The child muttered a word or two and then, showing further signs of a resentment that Lee had not previously seen in him, began to extract the little green peas, which only moments ago he had been sowing, and began hurling them ferociously one by one at the horizon and the sun. Lee turned his gaze upon him. The older man still had more books and music to his credit than the boy could summon on his own behalf.
“Ingrate! Have you forgot your obligations to Judy, and to me?” There were other peas visible along the row. Marching side by side with him, Lee continued his harangue as the boy went back to planting the little objects in the proper way.
“Yes. What we see here in America is the absolute triumph of quantity over quality. And that’s why your quality has to be larger than their quantity. Now, I want you to continue this row of peas all the way down to that low-lying series of hummocks yonder where seven of my ancestors lie dreaming.” They both stopped and looked in that direction. As to how the boy was to accomplish all this and restore the ancient constitution, break the cities into towns, set up opera houses, and keep the wealth out of ignorant hands . . . It made Lee tired to think about it, but also glad that his own work was nearly finished now.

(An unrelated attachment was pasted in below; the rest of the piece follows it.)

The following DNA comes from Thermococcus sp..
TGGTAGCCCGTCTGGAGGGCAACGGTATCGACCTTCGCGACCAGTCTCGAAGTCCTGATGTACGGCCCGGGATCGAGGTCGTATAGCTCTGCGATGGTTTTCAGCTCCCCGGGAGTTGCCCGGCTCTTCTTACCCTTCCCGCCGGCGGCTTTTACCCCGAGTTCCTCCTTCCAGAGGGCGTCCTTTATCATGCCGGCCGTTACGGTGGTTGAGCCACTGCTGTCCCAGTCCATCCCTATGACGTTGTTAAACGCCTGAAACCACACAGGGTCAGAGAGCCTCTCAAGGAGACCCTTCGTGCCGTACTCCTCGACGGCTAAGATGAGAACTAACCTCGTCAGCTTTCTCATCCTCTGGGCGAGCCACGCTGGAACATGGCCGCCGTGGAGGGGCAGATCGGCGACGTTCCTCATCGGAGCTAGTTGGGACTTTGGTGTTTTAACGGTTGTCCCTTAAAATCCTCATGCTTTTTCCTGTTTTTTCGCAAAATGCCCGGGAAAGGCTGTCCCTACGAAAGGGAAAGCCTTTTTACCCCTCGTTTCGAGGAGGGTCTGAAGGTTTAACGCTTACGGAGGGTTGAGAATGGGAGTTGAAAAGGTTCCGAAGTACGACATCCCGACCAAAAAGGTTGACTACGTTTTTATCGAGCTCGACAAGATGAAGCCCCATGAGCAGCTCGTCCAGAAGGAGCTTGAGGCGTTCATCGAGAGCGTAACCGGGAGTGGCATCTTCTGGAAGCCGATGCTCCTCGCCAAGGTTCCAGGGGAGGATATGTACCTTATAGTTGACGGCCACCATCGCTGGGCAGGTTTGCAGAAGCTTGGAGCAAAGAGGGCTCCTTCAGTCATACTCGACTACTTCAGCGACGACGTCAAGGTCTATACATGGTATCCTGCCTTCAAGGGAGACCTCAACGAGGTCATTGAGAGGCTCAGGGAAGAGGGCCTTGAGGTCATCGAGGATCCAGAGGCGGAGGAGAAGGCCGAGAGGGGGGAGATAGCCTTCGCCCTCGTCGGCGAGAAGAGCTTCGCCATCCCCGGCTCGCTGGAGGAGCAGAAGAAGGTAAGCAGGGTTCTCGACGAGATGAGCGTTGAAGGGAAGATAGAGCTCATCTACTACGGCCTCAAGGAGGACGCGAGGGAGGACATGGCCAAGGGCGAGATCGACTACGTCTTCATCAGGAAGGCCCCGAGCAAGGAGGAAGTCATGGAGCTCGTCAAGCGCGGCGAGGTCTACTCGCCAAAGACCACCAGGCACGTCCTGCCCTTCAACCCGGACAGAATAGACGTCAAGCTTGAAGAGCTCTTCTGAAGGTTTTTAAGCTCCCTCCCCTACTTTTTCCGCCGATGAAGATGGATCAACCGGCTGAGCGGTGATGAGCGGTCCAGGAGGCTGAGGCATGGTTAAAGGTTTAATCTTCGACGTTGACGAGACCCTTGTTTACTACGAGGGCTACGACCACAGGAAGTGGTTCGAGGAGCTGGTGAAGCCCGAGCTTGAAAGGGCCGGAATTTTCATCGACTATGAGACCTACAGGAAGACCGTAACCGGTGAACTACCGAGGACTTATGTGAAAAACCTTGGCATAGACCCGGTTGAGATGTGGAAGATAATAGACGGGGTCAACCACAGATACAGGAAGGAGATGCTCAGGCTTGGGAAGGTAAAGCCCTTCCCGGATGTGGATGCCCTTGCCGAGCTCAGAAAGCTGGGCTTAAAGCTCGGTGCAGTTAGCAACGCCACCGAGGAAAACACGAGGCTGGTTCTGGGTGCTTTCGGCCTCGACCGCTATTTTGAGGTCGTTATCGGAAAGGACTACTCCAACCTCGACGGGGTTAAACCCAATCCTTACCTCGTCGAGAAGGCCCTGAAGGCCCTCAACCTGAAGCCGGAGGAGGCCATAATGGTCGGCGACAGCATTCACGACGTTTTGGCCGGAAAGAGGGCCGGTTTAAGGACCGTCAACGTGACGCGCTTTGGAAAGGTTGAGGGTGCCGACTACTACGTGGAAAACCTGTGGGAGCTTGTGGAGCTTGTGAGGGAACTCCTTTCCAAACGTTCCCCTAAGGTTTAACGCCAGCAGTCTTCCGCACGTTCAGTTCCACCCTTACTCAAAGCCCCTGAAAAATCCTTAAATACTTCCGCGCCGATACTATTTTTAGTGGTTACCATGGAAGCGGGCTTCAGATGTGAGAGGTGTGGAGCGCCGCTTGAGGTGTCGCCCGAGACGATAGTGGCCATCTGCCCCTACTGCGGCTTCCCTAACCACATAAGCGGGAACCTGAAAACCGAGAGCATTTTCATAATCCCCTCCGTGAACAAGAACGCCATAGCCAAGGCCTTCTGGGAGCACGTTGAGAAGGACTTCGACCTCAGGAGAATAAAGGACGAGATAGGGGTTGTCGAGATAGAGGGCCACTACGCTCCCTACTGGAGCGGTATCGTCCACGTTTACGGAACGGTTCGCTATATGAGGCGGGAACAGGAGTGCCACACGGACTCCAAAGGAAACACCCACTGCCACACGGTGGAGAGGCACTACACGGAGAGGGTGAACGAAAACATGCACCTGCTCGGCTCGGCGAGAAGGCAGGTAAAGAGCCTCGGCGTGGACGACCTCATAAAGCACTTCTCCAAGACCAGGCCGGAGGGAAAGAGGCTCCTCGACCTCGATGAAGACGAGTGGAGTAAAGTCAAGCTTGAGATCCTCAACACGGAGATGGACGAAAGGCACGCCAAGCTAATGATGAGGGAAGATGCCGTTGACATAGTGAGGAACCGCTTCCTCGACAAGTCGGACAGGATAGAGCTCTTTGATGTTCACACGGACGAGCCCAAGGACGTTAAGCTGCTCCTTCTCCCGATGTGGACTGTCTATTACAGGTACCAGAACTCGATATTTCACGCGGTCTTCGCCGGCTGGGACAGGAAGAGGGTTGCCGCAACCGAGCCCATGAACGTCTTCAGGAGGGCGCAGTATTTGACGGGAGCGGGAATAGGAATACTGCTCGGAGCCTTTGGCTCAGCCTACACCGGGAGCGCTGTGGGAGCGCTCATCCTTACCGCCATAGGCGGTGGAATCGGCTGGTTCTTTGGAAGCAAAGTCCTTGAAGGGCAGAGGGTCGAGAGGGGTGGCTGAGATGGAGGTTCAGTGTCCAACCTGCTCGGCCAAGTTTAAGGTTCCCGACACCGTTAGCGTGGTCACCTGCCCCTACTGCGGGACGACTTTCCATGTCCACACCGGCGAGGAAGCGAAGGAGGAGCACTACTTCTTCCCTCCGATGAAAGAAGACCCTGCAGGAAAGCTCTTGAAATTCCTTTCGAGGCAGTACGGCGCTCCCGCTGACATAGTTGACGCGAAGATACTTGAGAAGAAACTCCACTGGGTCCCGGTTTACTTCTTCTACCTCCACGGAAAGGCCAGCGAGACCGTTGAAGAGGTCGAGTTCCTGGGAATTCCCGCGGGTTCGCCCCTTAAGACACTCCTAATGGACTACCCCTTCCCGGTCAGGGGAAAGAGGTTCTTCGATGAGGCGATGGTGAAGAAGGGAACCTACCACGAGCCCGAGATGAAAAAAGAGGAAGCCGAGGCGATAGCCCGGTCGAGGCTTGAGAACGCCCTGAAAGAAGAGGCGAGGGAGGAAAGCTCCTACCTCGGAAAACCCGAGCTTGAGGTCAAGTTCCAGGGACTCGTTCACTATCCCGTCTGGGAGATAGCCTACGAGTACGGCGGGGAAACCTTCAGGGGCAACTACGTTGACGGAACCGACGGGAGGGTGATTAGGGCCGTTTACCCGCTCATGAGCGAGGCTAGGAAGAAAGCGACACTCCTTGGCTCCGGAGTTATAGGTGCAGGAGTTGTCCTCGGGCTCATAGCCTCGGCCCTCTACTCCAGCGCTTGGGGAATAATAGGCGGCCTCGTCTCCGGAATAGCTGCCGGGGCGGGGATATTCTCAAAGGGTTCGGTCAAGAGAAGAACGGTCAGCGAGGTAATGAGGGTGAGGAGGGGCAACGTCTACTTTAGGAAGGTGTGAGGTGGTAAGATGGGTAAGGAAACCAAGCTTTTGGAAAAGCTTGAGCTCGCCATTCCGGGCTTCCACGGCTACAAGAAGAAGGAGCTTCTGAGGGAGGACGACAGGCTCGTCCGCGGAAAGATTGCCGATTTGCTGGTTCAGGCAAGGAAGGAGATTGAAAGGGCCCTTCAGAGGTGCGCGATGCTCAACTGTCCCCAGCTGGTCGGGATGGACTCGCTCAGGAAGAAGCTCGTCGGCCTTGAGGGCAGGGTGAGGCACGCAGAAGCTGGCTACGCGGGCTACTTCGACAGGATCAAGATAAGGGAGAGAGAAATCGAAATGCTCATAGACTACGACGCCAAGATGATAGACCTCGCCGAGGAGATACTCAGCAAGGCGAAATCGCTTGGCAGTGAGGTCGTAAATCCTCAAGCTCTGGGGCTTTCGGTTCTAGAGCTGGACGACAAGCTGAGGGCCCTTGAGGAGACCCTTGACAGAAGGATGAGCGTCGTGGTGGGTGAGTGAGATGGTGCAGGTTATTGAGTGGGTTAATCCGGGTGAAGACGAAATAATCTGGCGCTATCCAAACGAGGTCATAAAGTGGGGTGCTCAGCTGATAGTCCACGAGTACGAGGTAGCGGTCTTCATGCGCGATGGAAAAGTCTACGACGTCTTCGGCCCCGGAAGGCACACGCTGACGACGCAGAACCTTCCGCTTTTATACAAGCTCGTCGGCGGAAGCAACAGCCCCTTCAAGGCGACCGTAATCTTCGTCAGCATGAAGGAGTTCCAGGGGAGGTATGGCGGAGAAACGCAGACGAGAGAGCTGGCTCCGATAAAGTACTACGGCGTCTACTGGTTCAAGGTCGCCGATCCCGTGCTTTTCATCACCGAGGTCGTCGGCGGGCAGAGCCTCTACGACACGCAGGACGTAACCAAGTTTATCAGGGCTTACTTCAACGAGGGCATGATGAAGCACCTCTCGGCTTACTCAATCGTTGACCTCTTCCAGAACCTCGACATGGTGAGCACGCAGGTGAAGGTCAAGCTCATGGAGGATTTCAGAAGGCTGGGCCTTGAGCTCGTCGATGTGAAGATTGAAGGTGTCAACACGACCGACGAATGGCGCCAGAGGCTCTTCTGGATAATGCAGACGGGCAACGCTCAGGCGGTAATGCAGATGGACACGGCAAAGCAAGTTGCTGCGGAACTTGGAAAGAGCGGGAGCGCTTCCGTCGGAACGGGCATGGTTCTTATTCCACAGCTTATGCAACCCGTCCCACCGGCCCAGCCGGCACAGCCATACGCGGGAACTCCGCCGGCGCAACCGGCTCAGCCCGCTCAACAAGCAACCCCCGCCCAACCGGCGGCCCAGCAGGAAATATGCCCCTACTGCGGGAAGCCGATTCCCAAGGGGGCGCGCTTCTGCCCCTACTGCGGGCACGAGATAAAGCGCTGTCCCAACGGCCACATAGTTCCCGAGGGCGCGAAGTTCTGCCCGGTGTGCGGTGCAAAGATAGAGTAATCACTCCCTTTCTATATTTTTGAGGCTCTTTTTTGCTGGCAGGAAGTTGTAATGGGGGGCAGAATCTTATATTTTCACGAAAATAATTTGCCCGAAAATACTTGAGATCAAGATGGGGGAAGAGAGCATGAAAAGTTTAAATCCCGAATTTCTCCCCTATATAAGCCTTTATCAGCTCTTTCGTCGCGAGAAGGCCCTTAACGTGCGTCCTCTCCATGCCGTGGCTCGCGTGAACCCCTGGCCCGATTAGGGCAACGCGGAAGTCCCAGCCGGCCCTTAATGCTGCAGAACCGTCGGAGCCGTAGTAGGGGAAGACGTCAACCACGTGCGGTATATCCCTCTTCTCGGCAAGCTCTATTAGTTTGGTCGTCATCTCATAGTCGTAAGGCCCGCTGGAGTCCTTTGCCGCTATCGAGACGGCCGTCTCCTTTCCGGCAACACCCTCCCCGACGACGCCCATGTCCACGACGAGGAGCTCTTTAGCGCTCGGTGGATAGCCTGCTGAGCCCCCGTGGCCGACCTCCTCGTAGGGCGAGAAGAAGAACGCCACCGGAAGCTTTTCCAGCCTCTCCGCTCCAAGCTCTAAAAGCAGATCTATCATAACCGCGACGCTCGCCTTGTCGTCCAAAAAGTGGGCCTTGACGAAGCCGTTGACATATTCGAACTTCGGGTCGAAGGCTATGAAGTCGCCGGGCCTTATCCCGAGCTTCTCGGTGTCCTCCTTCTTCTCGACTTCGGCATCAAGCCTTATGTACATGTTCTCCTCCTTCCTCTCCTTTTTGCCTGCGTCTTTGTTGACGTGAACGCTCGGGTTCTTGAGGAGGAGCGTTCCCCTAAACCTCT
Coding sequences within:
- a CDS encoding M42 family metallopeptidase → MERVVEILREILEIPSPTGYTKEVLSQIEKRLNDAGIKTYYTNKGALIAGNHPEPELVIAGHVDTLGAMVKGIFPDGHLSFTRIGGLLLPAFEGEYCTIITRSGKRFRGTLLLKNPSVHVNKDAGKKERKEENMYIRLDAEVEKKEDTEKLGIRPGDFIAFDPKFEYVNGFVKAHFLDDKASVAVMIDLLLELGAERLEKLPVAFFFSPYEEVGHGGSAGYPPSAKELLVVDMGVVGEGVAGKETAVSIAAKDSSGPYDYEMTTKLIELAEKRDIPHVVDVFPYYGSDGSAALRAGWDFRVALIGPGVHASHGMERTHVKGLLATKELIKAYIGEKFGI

He spoke no further that day. Leaving the boy to his labors, Lee came inside and was well on his way to bed when, suddenly, he understood that winter had ended, bringing in its wake a long and tedious wait before it (winter, he meant to say) would agree to come back again. He did so dread it, the arrival of good weather and the sounds of noise as the usual low-grade people came bursting out of the city in order to contaminate with their persons the roadways and long-ago-lovely hills. He trembled for his wife and his books, but especially did he tremble for his monster, lest the people come and poke at him before his time had come. He knew them! Yea, and knew the hungers that drove the Democracy ever onward toward more perverted forms of music and television around the clock. Spring was coming in.
Because she had returned from the city with her usual cheerfulness curtailed, Lee strove to keep out of her way. But when at last it came to be ten o’clock and still he’d been given nothing to eat, that was when he went and knelt down next to her cot and tried to get some conversation out of her.